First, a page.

The Secret To Better Cooking? Vegetables

By Annie Hauser

Your children might tell you that they hate vegetables, but a new study shows they rate your meal higher when veggies are on the family dinner table.

Home cooks who served vegetables to their families received better ratings for the rest of the meal and were thought to be more thoughtful than home cooks who did not, Cornell University researchers report in the journal Public Health Nutrition. Birds Eye, a producer of frozen vegetables owned by Pinnacle Foods Group LLC, sponsored the study.

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Researcher Brian Wansink, Ph.D., — who is the premier expert in the field of food and consumer behavior — said in a release that only 23 percent of American dinners include vegetables. This study should be a new motivation to make vegetables a bigger part of the meal, he said.

Wansink and his team interviewed 500 mothers with at least two children under the age of 18 living at home. Participants assessed the personality of all the women, whether they added veggies to meals or not. Next, participants rated four different meals that may or may not have included a vegetable. Respondents were also asked to describe the meal maker (mom) and then name their favorite vegetable and preparation method.

Across all four meals, the addition of vegetables made the meal seem more “complete,” “loving” and “tasty.” Almost all children had at least one favorite vegetable, though responses varied widely.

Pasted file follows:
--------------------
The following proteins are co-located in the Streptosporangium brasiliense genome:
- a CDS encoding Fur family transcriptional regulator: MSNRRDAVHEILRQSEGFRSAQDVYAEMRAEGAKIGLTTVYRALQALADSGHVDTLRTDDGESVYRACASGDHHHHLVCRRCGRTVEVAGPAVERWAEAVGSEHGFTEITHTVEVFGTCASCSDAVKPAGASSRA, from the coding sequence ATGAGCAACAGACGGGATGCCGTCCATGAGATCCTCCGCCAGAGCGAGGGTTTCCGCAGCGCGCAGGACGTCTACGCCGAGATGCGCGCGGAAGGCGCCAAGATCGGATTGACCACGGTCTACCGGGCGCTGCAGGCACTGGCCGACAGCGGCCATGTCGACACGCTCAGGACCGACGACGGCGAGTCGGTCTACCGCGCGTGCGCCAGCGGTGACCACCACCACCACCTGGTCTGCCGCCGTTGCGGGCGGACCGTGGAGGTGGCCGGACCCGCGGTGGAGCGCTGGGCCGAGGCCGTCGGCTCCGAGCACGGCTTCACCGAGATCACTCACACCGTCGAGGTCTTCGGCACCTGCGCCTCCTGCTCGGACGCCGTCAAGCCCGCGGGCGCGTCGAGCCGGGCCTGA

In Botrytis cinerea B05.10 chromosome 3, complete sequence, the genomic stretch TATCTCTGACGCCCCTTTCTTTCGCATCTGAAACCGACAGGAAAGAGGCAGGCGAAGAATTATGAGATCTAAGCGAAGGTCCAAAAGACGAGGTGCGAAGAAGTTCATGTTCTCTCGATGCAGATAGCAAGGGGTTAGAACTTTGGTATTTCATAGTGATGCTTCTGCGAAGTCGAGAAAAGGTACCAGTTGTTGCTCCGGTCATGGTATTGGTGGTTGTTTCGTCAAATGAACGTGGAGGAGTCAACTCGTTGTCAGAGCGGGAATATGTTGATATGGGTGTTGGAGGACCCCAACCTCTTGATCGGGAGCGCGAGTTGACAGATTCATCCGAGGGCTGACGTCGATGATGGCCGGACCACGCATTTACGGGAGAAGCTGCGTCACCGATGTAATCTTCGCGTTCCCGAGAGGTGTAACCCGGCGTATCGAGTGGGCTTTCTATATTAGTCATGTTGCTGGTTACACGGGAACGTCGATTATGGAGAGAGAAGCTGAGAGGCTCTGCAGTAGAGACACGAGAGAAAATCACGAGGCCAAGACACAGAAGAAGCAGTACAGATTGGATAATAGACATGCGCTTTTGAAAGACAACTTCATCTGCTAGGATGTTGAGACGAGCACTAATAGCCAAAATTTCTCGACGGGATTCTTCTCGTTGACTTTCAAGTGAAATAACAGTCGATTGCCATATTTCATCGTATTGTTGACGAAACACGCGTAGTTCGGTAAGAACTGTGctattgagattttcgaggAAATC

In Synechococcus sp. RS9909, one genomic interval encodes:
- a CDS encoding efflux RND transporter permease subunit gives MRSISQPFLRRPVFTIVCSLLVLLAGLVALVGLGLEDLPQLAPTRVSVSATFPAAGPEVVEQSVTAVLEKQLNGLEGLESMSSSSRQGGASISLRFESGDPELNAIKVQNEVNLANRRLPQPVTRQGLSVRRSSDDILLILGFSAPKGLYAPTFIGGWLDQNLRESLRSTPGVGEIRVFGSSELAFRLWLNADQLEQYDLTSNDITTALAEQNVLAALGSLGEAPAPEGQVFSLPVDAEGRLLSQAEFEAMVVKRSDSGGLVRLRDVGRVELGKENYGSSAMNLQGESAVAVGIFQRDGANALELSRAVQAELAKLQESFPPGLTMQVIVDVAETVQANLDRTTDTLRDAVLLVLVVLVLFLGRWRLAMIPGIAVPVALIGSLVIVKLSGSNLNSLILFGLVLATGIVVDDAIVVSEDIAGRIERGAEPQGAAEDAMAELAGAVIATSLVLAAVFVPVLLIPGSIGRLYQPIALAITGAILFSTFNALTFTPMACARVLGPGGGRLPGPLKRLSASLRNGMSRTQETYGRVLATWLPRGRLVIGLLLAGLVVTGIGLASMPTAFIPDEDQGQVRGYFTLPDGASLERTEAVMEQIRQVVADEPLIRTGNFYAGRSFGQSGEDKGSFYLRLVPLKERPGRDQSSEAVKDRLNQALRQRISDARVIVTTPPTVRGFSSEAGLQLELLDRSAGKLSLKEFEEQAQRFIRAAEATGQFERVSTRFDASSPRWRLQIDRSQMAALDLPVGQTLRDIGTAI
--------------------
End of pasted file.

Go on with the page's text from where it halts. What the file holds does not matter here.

“These findings reinforce the concept that vegetables make the meal,” Wansink said. “Simply talking about how vegetables are good for you may not be enough. Thinking about vegetables as an enhancement of the main course or the meal may be a more effective strategy.” As children get older, Wansink recommends serving a wider variety of vegetables, which will help parents respond to changing tastes.

If you live with tried-and-true vegetable haters, consider these techniques to get your kids to clean their plates:

  • Give kids a say. When children choose which vegetables to eat, they are more likely to accept servings without complaint, researchers in the Netherlands found after working with 259 kids between the ages of 4 and 12.
  • Add a little crunch. When researchers at Wageningen University in the Netherlands gave children carrots and French beans prepared six different ways, the pint-sized testers overwhelming preferred crunchy, crispy preparations to mushy, squishy and slimy vegetables.
  • Be a good role model. Kids hear a lot of negative messages about healthy eating, but if you eat your vegetables and enjoy them, your kids are more likely to as well, says Joan Salge Blake, M.S., R.D., a nutrition professor at Boston University and spokeswoman for the Academy of Nutrition and Dietetics.

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